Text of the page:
We share our home with two Birman cats.  The female has chocolate colouring and the male, lavender.  They are affectionate but each has a distinct personality, like people.  Our cats don't go outdoors ever.  The long hair requires brushing daily but these cats are worth the work.

Thursday, August 15, 2013

Foxgloves

 
 
 
When we stopped our hyper-vigilant trimming, we discovered we had foxgloves.  They've likely been there for years, planted by a former owner.
 
 
Our trimming has decreased as we've become comfortable with a wilder look at the edges of our property.  The rewards are foxgloves (not many), but if we leave them alone, allow them to set seed, perhaps we'll have more every second year.  Foxgloves are biennials, little troubled by pests and deer.
 
 
Foxgloves botanical name Digitalis comes from the Latin digitus, meaning "finger."  Each tubular flower is shaped somewhat like the finger of a glove.  Ours bloom in a purplish pink with spotted throats and last for several weeks.
 
 
 Sometimes, leaving the yard to itself creates surprising beauty.

Wednesday, August 14, 2013

Portulaca

 
Portulaca grows well in the hot and sunny locations in our yard. 
 
This is a trailing type that fills an old oak half-barrel
in our garden, with bright blooms
and thick succulent stems. 
 
Portulaca comes in varieties of purple, orange, scarlet,
yellow, but we chose the fuchsia this year.

Tuesday, August 13, 2013

Another Visit from the Crow

 
Is anyone else using the birdbath now?
 
 
 
Soak food in the water.
 
 
 
And while it soaks, have a drink.
 
 
 
How's the food doing down there?
 
 
 
 
Food is ready.  Eat now.

Monday, August 12, 2013

Young Blue Jay in the Birdbath

 
A young blue jay cools off in the birdbath,
 
 
 
 
flings sprays of water.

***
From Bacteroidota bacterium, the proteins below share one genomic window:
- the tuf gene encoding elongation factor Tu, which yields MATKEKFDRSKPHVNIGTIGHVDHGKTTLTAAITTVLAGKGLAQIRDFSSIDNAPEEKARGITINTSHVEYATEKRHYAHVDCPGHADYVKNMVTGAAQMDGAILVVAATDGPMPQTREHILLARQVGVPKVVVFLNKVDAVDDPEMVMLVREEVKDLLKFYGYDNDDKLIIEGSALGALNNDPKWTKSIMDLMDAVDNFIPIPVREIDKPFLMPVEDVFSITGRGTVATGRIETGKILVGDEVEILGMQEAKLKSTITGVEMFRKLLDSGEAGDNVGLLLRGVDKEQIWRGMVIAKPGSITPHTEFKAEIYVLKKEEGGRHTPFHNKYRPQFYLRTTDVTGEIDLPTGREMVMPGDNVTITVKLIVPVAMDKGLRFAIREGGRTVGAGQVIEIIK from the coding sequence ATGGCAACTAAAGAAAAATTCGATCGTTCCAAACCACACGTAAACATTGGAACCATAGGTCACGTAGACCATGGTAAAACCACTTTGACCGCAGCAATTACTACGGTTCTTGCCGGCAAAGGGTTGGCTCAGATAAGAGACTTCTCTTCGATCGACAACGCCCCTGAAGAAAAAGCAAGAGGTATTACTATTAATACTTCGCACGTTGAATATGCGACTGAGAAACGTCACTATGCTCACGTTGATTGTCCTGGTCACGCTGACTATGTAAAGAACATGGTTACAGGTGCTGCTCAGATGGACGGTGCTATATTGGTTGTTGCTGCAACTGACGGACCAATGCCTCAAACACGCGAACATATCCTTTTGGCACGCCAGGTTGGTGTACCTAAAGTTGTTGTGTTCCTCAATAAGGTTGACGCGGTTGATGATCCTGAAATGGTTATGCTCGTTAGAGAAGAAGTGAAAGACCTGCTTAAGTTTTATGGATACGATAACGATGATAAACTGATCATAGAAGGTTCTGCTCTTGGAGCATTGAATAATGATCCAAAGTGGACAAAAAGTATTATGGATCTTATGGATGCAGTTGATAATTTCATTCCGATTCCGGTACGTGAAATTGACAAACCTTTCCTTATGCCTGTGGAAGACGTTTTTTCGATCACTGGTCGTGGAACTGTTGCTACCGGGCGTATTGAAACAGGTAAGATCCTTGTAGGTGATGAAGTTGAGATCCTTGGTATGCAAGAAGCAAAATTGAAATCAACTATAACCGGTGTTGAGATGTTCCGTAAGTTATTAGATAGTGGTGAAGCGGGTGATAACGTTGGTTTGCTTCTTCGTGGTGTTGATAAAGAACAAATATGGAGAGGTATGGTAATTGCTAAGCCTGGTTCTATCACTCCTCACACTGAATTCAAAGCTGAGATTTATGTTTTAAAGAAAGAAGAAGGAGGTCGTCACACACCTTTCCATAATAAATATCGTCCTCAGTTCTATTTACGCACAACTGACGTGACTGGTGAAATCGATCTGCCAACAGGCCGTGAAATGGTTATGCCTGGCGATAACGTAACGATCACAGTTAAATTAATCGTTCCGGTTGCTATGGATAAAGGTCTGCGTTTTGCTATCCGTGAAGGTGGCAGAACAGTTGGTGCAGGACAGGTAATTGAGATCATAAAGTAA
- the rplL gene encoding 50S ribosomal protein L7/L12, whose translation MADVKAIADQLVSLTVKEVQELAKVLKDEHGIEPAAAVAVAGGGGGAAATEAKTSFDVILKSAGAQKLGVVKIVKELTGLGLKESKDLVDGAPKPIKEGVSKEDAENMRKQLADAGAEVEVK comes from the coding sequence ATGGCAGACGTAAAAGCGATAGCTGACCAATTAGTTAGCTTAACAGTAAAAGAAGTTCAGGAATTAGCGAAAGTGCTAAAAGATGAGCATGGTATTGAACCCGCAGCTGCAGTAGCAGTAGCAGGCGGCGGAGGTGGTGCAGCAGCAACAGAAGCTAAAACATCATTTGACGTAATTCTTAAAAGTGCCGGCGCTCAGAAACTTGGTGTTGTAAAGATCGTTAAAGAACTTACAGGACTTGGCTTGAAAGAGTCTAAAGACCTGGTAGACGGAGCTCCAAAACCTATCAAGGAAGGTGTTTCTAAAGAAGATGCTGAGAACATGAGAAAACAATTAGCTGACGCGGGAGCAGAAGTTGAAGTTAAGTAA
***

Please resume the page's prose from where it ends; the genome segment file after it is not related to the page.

Blue Jays at the Feeder

 
Eating a sunflower seed
 
 
 
Looking them over
 
 
 
Choosing the right one
 
 
 
 
What now?
 
 
 
Perhaps this angle is better?

Sunday, August 11, 2013

Wisteria Blooms for the Second Time

 
 
Our wisteria vine has bloomed for the second time this summer.  It's never done that before.  I wonder why?


 
 
The bees are busy with the second chance at blossoms.  I am happy to see them together again.
 
Photos are copyright 2011-2013 Carol Steel

Saturday, August 10, 2013

Osprey Juveniles on the Nest








I relearned a lesson I know but don't always follow
when posting blogs. 
Do the homework. 
Yesterday I posted photos and claimed the birds
were baby eagles.  I was wrong, they were juvenile ospreys.



I usually check all my facts thoroughly
but was rushing to post a blog, 
because I've not been writing or posting
as much as I want lately. 
Rushing and not checking = bad blogging. 

These are juvenile ospreys on nests built on platforms
near the turnoff from Route 15 to Grand-Barachois
in New Brunswick.  We stayed far away from them
so we wouldn't disturb them
and took the photos with a long lens.

Their parents circled above us and kept a close watch
over our activities.  We stayed in the car
and took the pictures from there. 
The photos seem as if we were closer
because I cropped the photos to enlarge them
after I returned home.



"Ospreys are dark brown above, white below, with white head, prominent dark eye stripe.  The juvenile has plumage fringed
with pale buff above.  They eat mostly fish
and nest near fresh or salt water. 
They build their bulky nests in trees,
on sheds, poles or platforms."   
(Quote from National Geographic Field Guide
to the Birds of Eastern North America.)

Lesson re-learned:  Do the homework,
check the facts and photos,
even if I think I know what I'm looking at.





Friday, August 9, 2013

Immature Ospreys on Nests

 
 
Immature Ospreys Sitting on Nests



We drove on Route 15, left at Exit 43 to Grand-Barachois, New Brunswick and spotted immature ospreys sitting on nests.  We didn't disturb them but used a long lens to capture these photos.  Though we were a distance away from the nest, we looked up and saw that we were being watched by the parent birds, who were spiraling lower and lower toward us. 




We would have stayed longer but felt we were intruding, even though we were careful not to get out and walk closer.  In fact, we stayed in the car and just pulled to the shoulder of the roadway to take photos.  We left, feeling grateful for the sight of babies.